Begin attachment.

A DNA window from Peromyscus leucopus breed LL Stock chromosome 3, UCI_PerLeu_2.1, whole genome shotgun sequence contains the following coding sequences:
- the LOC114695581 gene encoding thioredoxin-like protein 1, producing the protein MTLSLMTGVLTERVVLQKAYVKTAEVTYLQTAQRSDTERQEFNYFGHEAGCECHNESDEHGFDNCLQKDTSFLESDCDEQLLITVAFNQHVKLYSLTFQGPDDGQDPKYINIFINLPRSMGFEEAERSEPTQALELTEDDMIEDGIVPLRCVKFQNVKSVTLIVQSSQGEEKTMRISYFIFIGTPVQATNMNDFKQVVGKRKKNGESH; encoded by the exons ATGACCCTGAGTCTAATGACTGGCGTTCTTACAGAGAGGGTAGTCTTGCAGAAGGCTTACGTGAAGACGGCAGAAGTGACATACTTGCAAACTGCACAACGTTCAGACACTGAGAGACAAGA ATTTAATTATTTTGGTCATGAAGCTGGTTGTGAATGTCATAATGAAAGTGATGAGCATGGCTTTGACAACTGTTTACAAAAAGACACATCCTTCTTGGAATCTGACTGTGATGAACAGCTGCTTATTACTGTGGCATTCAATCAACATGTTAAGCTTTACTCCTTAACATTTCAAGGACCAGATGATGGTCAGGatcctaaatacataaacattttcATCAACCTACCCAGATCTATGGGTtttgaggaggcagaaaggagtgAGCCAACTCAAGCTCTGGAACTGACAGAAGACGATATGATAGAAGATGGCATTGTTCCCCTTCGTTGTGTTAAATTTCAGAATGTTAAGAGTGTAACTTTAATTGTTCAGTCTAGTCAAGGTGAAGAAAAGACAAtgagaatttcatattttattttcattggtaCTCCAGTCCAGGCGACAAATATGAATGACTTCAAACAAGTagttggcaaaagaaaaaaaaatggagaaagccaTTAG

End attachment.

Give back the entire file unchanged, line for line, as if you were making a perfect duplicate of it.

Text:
A DNA window from Peromyscus leucopus breed LL Stock chromosome 3, UCI_PerLeu_2.1, whole genome shotgun sequence contains the following coding sequences:
- the LOC114695581 gene encoding thioredoxin-like protein 1, producing the protein MTLSLMTGVLTERVVLQKAYVKTAEVTYLQTAQRSDTERQEFNYFGHEAGCECHNESDEHGFDNCLQKDTSFLESDCDEQLLITVAFNQHVKLYSLTFQGPDDGQDPKYINIFINLPRSMGFEEAERSEPTQALELTEDDMIEDGIVPLRCVKFQNVKSVTLIVQSSQGEEKTMRISYFIFIGTPVQATNMNDFKQVVGKRKKNGESH; encoded by the exons ATGACCCTGAGTCTAATGACTGGCGTTCTTACAGAGAGGGTAGTCTTGCAGAAGGCTTACGTGAAGACGGCAGAAGTGACATACTTGCAAACTGCACAACGTTCAGACACTGAGAGACAAGA ATTTAATTATTTTGGTCATGAAGCTGGTTGTGAATGTCATAATGAAAGTGATGAGCATGGCTTTGACAACTGTTTACAAAAAGACACATCCTTCTTGGAATCTGACTGTGATGAACAGCTGCTTATTACTGTGGCATTCAATCAACATGTTAAGCTTTACTCCTTAACATTTCAAGGACCAGATGATGGTCAGGatcctaaatacataaacattttcATCAACCTACCCAGATCTATGGGTtttgaggaggcagaaaggagtgAGCCAACTCAAGCTCTGGAACTGACAGAAGACGATATGATAGAAGATGGCATTGTTCCCCTTCGTTGTGTTAAATTTCAGAATGTTAAGAGTGTAACTTTAATTGTTCAGTCTAGTCAAGGTGAAGAAAAGACAAtgagaatttcatattttattttcattggtaCTCCAGTCCAGGCGACAAATATGAATGACTTCAAACAAGTagttggcaaaagaaaaaaaaatggagaaagccaTTAG